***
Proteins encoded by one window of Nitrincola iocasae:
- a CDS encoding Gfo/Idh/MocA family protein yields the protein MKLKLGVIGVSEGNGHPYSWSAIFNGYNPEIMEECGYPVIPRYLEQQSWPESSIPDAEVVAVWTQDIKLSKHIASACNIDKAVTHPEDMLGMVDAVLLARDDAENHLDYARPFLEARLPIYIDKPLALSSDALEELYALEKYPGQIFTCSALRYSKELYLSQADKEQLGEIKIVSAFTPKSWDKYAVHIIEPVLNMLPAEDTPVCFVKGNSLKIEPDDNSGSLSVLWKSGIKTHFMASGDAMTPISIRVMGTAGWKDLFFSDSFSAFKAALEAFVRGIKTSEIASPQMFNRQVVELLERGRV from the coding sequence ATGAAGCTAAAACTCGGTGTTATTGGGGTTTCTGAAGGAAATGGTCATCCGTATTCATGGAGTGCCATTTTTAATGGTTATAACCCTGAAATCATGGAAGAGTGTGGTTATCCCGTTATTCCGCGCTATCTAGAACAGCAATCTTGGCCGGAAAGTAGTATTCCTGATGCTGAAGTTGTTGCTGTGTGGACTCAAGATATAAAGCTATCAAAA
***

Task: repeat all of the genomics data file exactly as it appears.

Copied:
Proteins encoded by one window of Nitrincola iocasae:
- a CDS encoding Gfo/Idh/MocA family protein yields the protein MKLKLGVIGVSEGNGHPYSWSAIFNGYNPEIMEECGYPVIPRYLEQQSWPESSIPDAEVVAVWTQDIKLSKHIASACNIDKAVTHPEDMLGMVDAVLLARDDAENHLDYARPFLEARLPIYIDKPLALSSDALEELYALEKYPGQIFTCSALRYSKELYLSQADKEQLGEIKIVSAFTPKSWDKYAVHIIEPVLNMLPAEDTPVCFVKGNSLKIEPDDNSGSLSVLWKSGIKTHFMASGDAMTPISIRVMGTAGWKDLFFSDSFSAFKAALEAFVRGIKTSEIASPQMFNRQVVELLERGRV from the coding sequence ATGAAGCTAAAACTCGGTGTTATTGGGGTTTCTGAAGGAAATGGTCATCCGTATTCATGGAGTGCCATTTTTAATGGTTATAACCCTGAAATCATGGAAGAGTGTGGTTATCCCGTTATTCCGCGCTATCTAGAACAGCAATCTTGGCCGGAAAGTAGTATTCCTGATGCTGAAGTTGTTGCTGTGTGGACTCAAGATATAAAGCTATCAAAA